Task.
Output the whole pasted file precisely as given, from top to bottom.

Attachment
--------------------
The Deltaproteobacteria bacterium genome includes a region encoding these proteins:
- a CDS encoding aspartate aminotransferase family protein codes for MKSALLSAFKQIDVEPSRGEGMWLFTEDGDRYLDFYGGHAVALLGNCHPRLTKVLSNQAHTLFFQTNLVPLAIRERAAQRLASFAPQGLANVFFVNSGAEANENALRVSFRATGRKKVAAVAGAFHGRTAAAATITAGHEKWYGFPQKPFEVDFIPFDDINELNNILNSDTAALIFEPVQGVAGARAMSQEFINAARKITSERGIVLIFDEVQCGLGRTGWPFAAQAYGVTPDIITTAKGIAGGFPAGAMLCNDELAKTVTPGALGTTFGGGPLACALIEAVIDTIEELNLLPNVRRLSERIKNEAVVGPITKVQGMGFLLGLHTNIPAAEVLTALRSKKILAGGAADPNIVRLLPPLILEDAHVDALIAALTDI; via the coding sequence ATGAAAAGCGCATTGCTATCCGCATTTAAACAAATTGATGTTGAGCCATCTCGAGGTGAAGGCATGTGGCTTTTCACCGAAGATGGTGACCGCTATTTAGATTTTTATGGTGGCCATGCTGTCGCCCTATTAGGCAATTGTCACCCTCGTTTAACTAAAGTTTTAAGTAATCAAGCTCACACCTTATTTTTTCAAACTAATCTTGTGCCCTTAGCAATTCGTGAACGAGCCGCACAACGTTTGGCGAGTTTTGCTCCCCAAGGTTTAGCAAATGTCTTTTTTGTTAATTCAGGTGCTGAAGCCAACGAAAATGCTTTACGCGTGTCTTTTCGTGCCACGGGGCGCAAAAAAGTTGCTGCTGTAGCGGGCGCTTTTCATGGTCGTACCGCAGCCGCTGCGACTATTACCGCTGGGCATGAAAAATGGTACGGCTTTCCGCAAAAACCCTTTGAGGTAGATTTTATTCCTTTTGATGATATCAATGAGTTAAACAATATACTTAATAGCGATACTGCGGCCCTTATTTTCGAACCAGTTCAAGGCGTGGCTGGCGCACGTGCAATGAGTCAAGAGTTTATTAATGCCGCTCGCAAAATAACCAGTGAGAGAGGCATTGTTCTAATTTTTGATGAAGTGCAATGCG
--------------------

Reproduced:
The Deltaproteobacteria bacterium genome includes a region encoding these proteins:
- a CDS encoding aspartate aminotransferase family protein codes for MKSALLSAFKQIDVEPSRGEGMWLFTEDGDRYLDFYGGHAVALLGNCHPRLTKVLSNQAHTLFFQTNLVPLAIRERAAQRLASFAPQGLANVFFVNSGAEANENALRVSFRATGRKKVAAVAGAFHGRTAAAATITAGHEKWYGFPQKPFEVDFIPFDDINELNNILNSDTAALIFEPVQGVAGARAMSQEFINAARKITSERGIVLIFDEVQCGLGRTGWPFAAQAYGVTPDIITTAKGIAGGFPAGAMLCNDELAKTVTPGALGTTFGGGPLACALIEAVIDTIEELNLLPNVRRLSERIKNEAVVGPITKVQGMGFLLGLHTNIPAAEVLTALRSKKILAGGAADPNIVRLLPPLILEDAHVDALIAALTDI; via the coding sequence ATGAAAAGCGCATTGCTATCCGCATTTAAACAAATTGATGTTGAGCCATCTCGAGGTGAAGGCATGTGGCTTTTCACCGAAGATGGTGACCGCTATTTAGATTTTTATGGTGGCCATGCTGTCGCCCTATTAGGCAATTGTCACCCTCGTTTAACTAAAGTTTTAAGTAATCAAGCTCACACCTTATTTTTTCAAACTAATCTTGTGCCCTTAGCAATTCGTGAACGAGCCGCACAACGTTTGGCGAGTTTTGCTCCCCAAGGTTTAGCAAATGTCTTTTTTGTTAATTCAGGTGCTGAAGCCAACGAAAATGCTTTACGCGTGTCTTTTCGTGCCACGGGGCGCAAAAAAGTTGCTGCTGTAGCGGGCGCTTTTCATGGTCGTACCGCAGCCGCTGCGACTATTACCGCTGGGCATGAAAAATGGTACGGCTTTCCGCAAAAACCCTTTGAGGTAGATTTTATTCCTTTTGATGATATCAATGAGTTAAACAATATACTTAATAGCGATACTGCGGCCCTTATTTTCGAACCAGTTCAAGGCGTGGCTGGCGCACGTGCAATGAGTCAAGAGTTTATTAATGCCGCTCGCAAAATAACCAGTGAGAGAGGCATTGTTCTAATTTTTGATGAAGTGCAATGCG